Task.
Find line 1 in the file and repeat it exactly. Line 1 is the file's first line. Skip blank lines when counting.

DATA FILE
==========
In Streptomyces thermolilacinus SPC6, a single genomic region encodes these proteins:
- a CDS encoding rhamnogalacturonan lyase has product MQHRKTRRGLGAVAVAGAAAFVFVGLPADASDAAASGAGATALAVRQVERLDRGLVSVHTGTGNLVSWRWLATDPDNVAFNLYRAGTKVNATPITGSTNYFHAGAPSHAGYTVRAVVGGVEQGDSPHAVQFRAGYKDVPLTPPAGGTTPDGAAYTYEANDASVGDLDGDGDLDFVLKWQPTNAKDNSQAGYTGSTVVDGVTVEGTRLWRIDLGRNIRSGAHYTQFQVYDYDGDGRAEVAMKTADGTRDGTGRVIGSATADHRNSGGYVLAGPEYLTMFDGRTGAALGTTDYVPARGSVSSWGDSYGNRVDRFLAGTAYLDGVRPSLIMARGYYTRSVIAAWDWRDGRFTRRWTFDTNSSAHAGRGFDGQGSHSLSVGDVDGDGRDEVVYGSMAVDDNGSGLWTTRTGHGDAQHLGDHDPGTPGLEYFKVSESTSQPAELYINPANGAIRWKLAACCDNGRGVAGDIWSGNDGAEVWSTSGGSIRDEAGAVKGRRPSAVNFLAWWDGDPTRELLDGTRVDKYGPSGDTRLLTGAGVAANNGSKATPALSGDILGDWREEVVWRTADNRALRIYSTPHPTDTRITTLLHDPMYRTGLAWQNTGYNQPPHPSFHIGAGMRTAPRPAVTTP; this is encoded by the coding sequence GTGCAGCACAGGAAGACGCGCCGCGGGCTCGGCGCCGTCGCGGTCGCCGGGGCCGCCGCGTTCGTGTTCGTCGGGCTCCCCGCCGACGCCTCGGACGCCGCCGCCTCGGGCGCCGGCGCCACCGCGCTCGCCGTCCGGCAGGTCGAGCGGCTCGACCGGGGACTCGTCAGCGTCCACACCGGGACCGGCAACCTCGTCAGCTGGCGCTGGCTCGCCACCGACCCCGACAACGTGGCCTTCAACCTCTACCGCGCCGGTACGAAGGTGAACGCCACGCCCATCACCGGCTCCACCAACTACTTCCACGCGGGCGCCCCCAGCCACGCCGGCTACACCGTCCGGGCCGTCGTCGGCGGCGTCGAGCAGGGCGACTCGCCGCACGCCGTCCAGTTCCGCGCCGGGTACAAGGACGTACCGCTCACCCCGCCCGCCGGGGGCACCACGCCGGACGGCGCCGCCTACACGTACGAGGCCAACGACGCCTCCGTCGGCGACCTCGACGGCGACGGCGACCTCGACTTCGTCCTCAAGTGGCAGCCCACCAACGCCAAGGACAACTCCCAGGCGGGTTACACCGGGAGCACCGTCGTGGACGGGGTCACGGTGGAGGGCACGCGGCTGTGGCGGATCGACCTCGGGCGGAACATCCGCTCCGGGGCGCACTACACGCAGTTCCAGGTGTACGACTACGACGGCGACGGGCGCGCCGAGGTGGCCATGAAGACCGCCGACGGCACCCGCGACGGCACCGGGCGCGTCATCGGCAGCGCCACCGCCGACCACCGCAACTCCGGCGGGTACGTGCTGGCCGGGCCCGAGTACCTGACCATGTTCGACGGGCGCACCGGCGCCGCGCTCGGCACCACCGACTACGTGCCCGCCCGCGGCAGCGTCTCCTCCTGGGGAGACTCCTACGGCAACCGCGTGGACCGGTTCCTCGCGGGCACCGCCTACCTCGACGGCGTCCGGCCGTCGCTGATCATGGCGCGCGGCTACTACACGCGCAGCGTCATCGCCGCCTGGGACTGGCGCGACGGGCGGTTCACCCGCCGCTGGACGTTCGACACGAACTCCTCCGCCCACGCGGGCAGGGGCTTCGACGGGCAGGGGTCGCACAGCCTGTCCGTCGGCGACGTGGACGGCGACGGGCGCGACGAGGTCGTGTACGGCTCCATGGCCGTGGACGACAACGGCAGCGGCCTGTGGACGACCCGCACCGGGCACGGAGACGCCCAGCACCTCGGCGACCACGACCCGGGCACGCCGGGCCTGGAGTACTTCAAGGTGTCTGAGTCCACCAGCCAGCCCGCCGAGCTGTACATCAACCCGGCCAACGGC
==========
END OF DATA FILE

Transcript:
In Streptomyces thermolilacinus SPC6, a single genomic region encodes these proteins: